What manner of man
has the Lotus-Eaters Spa
unleashed upon us?
Juno's moderate albedo and rust-red colour revealed it to be an S-type asteroid, consisting of iron- and magnesium-bearing silicates mixed with pure metallic nickel-iron. Its surface was scarred and pitted and its interior honey-combed with mines, some of which had been sealed and turned into living quarters. In orbit about it were three artificial satellites--a typical Titanic Industries mobile factory-town, a small marina of the sort that appears everywhere ships gather, and the Wily Odysseus itself under construction. The Project had come up in the worlds, Shagrug thought; it had outgrown the small asteroid Heracles and become part of the Juno Conglomerate.
The supply-ship drifted cautiously through the traffic, closing with the toroidal colony. Shagrug peered out through the port. A p-suited figure zipped by astride a broomstick-scooter. Another hovered outside the port for a moment on an E-Z chair, then darted away. A roustabout in shirtsleeves waved to him through the bay-window of his free-flier workstation. Shagrug waved back, amused by the owner's customizing: in addition to the standard solar-panel dragon-fly wings, dish antenna, and crab-pincers, it boasted a bizarre collection of fins, false rocket-nozzles, and flame-decals.
The supply-ship nosed into the colony docking-module and Shagrug cycled through the lock with the rest of the crew. After the guards had checked his credentials, photographed his retinas, and fastened a pass to his ship-suit, he pulled himself down the corridor to the elevator and rode the shaft to the torus.
There were six levels within the torus--Agriculture, Residence, Shelters, Industrial, Stores, and Mains. He had punched for residence, but the car stopped at Agriculture and a lab-coated farmer boarded. Through the iris, Shagrug glimpsed rows of plants suspended in the air, water misting over their roots, translucent ceiling-panels bathing their leaves in sunlight.
The residence level was another sort of garden--one long strip of parkland arcing up and vanishing around the curve of the torus beneath a cathedral ceiling and lined on either side by something like an endless English country house. Shagrug rang a bell beside a lead-came door adorned with a simple brass plaque: PROF. C. KELLEY. The door was opened by a house-rover whose name, according to the lettering on its titanium chest, was Frodo.
"Would you tell the Professor that Shagrug is here?"
"I have orders to admit Shagrug," Frodo warbled. "Please come in."
There was harpsichord-music in the air--the Goldberg Variations, in fact. The walls of the hallway were covered with shelves laden with spools and cubes and even paper books in what appeared to be perfect disorder. The same was true of every room he passed, including the bathroom. And there were cats everywhere, sleeping, washing, and sleeping.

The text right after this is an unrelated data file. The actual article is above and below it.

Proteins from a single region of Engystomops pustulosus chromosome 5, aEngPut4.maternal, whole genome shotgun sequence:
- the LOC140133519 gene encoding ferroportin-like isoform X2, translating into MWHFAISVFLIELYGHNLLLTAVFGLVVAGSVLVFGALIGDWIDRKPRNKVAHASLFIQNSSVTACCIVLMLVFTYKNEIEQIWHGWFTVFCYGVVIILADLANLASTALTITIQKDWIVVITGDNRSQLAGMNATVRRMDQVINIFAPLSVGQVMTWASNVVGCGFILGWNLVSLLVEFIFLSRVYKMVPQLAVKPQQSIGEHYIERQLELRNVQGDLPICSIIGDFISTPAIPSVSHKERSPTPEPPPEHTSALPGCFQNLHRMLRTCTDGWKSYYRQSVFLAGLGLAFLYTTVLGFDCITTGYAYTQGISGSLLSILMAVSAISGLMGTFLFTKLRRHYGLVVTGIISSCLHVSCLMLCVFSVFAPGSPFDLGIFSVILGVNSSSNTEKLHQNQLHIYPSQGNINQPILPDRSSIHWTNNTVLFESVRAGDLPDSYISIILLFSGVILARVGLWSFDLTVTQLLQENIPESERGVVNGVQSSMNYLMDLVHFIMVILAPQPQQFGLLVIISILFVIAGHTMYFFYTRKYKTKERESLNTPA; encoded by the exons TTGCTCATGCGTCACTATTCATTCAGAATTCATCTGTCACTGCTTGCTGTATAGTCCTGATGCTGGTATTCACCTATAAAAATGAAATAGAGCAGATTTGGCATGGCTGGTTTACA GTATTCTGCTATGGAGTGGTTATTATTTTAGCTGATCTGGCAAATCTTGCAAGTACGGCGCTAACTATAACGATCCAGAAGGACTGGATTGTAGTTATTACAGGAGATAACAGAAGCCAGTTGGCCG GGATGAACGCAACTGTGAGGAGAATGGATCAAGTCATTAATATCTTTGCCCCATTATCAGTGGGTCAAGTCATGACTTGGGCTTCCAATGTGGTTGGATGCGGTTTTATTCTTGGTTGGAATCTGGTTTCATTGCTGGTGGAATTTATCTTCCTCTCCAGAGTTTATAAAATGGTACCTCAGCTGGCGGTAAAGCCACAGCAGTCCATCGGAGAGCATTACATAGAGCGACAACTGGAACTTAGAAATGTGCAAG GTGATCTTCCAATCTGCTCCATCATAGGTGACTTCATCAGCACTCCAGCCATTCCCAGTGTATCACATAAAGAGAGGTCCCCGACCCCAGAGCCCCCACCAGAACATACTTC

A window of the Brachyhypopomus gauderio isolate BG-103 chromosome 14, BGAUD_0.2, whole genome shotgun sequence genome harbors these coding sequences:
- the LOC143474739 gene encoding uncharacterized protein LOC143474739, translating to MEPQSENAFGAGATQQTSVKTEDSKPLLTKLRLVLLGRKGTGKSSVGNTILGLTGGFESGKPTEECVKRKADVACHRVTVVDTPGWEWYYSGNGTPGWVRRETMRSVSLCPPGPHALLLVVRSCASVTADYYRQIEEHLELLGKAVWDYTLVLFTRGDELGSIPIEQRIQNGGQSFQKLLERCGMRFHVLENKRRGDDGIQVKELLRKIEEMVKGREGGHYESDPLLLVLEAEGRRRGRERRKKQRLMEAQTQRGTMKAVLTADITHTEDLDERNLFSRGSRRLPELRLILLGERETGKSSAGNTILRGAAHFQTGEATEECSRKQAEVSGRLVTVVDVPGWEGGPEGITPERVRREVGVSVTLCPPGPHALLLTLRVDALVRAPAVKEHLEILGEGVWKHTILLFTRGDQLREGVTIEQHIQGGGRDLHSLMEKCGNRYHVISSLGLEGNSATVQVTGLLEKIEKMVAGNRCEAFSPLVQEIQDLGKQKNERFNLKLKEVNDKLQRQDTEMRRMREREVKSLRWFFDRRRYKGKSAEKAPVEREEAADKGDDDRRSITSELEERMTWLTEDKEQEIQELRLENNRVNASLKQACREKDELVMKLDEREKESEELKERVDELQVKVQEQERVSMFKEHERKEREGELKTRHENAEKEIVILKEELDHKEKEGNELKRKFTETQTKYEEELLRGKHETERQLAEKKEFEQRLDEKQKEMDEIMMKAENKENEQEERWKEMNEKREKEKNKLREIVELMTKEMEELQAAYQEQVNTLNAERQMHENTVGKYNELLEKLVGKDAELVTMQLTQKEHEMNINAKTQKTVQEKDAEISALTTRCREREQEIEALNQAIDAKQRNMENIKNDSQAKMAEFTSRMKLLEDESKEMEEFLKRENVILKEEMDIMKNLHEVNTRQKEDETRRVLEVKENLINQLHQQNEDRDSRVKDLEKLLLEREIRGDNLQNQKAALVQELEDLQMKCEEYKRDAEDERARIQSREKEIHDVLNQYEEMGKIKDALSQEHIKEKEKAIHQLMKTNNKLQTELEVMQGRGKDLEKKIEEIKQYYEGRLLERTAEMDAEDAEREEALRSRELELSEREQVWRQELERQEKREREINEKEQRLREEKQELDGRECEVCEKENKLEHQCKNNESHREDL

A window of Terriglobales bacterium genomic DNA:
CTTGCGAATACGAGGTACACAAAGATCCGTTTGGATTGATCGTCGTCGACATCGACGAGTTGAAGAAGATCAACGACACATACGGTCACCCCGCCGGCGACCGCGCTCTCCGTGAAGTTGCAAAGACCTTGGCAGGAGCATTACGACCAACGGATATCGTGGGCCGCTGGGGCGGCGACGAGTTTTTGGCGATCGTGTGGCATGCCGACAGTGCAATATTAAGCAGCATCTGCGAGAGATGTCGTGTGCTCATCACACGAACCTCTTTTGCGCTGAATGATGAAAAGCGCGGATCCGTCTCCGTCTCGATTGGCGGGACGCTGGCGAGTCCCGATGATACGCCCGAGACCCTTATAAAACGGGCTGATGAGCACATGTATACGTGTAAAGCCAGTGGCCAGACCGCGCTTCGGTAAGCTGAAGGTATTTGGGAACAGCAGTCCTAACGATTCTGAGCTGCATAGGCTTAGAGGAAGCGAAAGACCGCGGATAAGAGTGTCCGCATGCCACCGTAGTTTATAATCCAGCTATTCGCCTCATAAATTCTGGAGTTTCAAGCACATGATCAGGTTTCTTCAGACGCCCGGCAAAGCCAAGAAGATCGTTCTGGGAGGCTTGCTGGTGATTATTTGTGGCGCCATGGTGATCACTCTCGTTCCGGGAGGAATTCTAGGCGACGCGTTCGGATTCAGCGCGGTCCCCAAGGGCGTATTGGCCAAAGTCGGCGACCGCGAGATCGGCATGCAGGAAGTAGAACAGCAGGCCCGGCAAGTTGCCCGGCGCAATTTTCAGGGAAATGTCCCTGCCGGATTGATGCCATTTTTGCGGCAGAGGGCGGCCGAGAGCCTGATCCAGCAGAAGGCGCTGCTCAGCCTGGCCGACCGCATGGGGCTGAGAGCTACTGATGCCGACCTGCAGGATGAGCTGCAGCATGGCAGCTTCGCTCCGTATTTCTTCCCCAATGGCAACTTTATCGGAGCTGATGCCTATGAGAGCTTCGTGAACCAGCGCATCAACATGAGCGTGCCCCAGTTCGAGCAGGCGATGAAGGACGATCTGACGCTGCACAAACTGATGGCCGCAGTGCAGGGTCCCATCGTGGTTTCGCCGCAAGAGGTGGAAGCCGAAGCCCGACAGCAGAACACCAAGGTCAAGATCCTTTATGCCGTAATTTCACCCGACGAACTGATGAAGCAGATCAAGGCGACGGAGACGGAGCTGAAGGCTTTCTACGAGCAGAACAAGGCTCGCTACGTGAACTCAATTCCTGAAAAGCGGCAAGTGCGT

A long-haired Himalayan appeared to Shagrug, mewed a greeting, and danced away to the end of the hall, showing him the way.
"Who is it, Faith?" said a familiar baritone voice.
The Professor was sitting at a console, barefoot and dressed in a faded Japanese silk robe, surrounded by what looked like a tornado-struck bookshop. He turned to greet his visitor and Shagrug recognized the sharp green eyes, the thick head of white hair, the beard still bearing a few red hairs among the grey.
He rose to his two-meter height and came forward. His handshake was firm, and when his sleeves fell back, Shagrug noted the still-powerful arms decorated with age-old scars and radiation-burns.
"Shagrug! I heard you signed aboard one of our supply-ships. In fact, I gave you a reference. You've met Faith?"
Shagrug bent down and the cat nuzzled his hand.
"Her show-name was Al Chahhat al-Ameen, which according to Karil means The Faithful Beggar, but we just call her Faith. How's your mother?"
"Uh--she's fine, Professor."
"Good. Good." His eyes sparkled for a moment with amused suspicion, and then he turned and strode through a snowdrift of computer printouts to an antique cabinet. "Your parents were my best students, you know." He took out a decanter and two glasses. "And among my last. Between one thing and another, I haven't had much time for teaching the last few years. Still, the Odysseus is nearly completed now."
He handed Shagrug a glass of wine and sat down with his own. "Just dump some books on the floor and find a seat, will you? I had hoped to see the data coming back before I died. That was the idea, you know--a probe to the nearest stars within a human lifetime. Unfortunately, I don't have a human lifetime left any more."
He sipped his wine. "It's not a new idea, you know. As far back as the British Interplanetary Society's Daedalus project in the 20th Century, there were plans to probe Barnard's Star, where planets had been discovered. It was calculated that a probe accelerating to 12% of light-speed would be capable of sending back pictures in fifty years. At the time, of course, they lacked the fusion-drive, had no way to mine Jupiter's atmosphere for fuel, and their computers were incapable of self-repair.